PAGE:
Cold Chain Technologies
As specialists in refrigerated road freight Brisbane and given our extensive experience with cold and dry storage, in this post we wanted to talk about the cold chain technologies and how they help make sure the ‘cold chain’ is performing at its best.
But first things first, what is a cold chain?
A cold chain is a logistical system which manages temperature. It’s a series of distribution activities which continuously maintain this temperature in order to protect the temperature-sensitive cargo from manufacture to the point of consumption.
Why is it important?
- Food safety is an important driver of quality assurance systems in chilled and frozen goods.
- Temperature is second on the list of factors causing foodborne illness, surpassed only by the initial microflora present in foods
- Avoidance of wastage – wastage of products themselves and the wastage of resources used to grow the unused products
- The profitability of fresh supply chains is highly reliant on the reduction of produce shrinkage.
Radio Frequency Identification (RFID)
These technologies are said to improve the performance of perishable supply chains through the following uses:
- as a means to track the geographical position of individual packages, pallets, shipping containers, or trucks, which can be stationary or in movement during distribution
- as a means to identify items through a unique electronic product code or other barcode alternatives
- as a means to store real-time environmental data (including temperature) and transmit this info in near real-time allowing corrective actions to be taken before products are irrevocably damaged.
For movement between two destinations (i.e from truck to warehouse) supplemental cooling is needed, for example:
- Dry Ice – Solid carbon dioxide aka “dry ice” is a common and effective chilling agent for foods. Dry ice maintains an average temperature of approximately -80C and never melts. This makes it a great choice for long-distance shipment of fragile, temperature sensitive goods.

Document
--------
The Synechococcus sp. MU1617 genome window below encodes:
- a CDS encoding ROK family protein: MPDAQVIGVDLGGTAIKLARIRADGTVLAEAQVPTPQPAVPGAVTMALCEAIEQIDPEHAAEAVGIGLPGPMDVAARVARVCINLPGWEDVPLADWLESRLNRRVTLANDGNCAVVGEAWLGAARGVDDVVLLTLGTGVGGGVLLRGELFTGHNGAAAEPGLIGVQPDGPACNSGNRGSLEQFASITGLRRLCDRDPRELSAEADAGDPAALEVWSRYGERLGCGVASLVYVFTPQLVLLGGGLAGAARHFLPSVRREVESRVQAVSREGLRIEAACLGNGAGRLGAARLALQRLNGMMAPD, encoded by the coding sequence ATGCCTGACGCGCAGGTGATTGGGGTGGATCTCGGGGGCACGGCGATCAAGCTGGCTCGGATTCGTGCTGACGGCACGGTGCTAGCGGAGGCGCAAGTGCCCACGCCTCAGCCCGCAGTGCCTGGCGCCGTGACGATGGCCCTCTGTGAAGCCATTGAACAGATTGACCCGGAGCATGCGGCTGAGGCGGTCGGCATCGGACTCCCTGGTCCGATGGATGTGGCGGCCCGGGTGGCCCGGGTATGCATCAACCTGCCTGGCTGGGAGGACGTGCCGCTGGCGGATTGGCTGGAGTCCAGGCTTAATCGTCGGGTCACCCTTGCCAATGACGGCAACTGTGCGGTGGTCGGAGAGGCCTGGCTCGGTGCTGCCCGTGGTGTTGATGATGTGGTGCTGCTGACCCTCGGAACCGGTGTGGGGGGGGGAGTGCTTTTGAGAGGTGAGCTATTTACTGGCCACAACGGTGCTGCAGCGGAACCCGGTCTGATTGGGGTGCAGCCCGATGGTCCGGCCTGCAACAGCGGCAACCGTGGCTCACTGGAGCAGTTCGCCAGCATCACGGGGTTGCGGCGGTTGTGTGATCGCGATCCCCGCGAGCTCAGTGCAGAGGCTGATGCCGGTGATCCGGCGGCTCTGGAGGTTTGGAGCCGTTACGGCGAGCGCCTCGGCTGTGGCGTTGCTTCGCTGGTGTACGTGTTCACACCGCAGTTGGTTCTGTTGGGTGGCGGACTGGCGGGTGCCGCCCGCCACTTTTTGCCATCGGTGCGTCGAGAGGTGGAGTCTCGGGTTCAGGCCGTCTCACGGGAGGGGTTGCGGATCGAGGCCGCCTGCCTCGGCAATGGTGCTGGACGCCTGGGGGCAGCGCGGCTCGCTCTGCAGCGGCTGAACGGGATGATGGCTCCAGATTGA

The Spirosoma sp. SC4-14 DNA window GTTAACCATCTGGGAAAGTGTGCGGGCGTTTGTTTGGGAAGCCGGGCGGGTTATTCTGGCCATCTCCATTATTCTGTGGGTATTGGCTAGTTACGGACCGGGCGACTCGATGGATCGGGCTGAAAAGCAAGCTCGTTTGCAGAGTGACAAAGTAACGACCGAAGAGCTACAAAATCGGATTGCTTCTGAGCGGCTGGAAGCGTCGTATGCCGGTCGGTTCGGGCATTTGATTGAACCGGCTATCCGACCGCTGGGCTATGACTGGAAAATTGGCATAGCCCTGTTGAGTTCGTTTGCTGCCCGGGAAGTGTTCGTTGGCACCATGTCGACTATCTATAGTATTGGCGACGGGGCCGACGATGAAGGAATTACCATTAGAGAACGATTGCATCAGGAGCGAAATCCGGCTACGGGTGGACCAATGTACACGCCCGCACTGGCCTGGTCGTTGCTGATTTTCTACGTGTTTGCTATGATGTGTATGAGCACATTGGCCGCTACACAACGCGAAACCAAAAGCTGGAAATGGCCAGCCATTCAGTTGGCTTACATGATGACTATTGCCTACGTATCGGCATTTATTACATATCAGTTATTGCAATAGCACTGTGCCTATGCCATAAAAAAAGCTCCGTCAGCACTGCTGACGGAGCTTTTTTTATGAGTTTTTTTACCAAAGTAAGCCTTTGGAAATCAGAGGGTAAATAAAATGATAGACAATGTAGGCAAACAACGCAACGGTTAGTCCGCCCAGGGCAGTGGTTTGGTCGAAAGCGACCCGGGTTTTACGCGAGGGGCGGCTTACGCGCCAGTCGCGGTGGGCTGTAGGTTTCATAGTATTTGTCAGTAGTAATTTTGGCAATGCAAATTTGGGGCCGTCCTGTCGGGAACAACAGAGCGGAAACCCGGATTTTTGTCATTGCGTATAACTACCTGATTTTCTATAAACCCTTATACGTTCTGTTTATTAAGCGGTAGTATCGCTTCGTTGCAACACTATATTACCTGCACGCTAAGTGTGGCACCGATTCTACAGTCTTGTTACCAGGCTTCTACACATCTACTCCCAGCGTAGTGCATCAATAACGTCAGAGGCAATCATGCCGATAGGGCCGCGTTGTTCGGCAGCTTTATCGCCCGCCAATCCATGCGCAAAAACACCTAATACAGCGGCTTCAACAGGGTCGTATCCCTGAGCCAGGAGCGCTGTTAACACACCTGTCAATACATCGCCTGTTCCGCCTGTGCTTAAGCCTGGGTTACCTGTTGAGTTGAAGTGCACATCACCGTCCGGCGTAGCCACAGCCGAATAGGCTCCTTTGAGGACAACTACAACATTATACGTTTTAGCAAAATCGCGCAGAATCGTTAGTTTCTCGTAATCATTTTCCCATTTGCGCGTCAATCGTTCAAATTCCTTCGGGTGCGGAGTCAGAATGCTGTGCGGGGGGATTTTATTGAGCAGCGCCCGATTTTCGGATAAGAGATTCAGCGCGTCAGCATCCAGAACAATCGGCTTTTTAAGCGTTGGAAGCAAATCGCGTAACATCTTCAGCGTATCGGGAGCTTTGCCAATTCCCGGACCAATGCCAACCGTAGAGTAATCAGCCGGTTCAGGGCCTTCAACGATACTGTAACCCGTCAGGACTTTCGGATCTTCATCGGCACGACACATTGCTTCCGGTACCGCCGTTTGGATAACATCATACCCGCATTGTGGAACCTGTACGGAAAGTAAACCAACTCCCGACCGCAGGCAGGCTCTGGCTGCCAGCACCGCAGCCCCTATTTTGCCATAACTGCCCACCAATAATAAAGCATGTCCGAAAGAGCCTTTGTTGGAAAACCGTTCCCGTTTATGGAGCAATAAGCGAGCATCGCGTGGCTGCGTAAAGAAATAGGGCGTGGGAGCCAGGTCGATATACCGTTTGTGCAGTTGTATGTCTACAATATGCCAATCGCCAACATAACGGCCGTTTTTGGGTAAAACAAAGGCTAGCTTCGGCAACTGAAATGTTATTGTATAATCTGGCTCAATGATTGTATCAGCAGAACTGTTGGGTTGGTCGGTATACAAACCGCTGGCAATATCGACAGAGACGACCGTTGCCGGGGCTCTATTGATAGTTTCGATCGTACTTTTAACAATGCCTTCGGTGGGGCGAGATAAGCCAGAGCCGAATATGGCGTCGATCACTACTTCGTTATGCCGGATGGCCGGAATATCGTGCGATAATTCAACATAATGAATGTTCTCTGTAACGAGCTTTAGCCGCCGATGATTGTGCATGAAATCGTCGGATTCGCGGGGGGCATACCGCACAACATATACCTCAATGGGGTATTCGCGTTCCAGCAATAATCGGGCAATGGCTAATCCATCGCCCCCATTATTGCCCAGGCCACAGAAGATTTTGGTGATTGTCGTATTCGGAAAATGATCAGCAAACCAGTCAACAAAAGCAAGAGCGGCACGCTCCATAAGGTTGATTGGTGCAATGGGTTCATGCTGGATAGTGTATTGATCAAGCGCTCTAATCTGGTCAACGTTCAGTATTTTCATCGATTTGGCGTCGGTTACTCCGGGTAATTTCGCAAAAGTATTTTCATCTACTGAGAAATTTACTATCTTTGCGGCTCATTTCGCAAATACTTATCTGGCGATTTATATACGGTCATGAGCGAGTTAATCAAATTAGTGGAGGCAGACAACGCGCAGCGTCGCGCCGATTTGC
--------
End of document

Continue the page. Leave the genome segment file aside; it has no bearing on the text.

- Insulated Coverings (quilt) – they’re good for local or short-haul shipments. Quilts can keep goods at a constant temperature for a limited amount of time regardless of climate or seasonal variations outside the freight hold or vehicle cargo bay.
In order to maintain the cold chain, from factory shipment through delivery, it’s necessary to monitor shipping conditions. This can be done through GPS-enable logging systems:
- Passive GPS Logging devices – this technology is ideal for smaller operations and may not scale well if the organisation grows to any considerable degree. These simple GPS loggers simply monitor conditions such as temperature, speed, and delivery process, writing them to internal memory for later retrieval.
- GPS “Push” Devices – more functional that simple logging devices (also more pricey) they not only monitor and record shipping conditions, they can be programmed to broadcast these conditions on a regular, timed basis.
- GPS “Pull” Devices – even more sophisticated that “push” technology, these devices can actually receive and respond to queries on an ad hoc basis. This can be ideal for highly sensitive shipments where environmental control is crucial to success.
These are just a few of the technologies that help logistic companies and food distribution transport produce and goods in their best possible condition. If you’re looking for refrigerated transport to get your produce and goods around in Queensland, contact us today.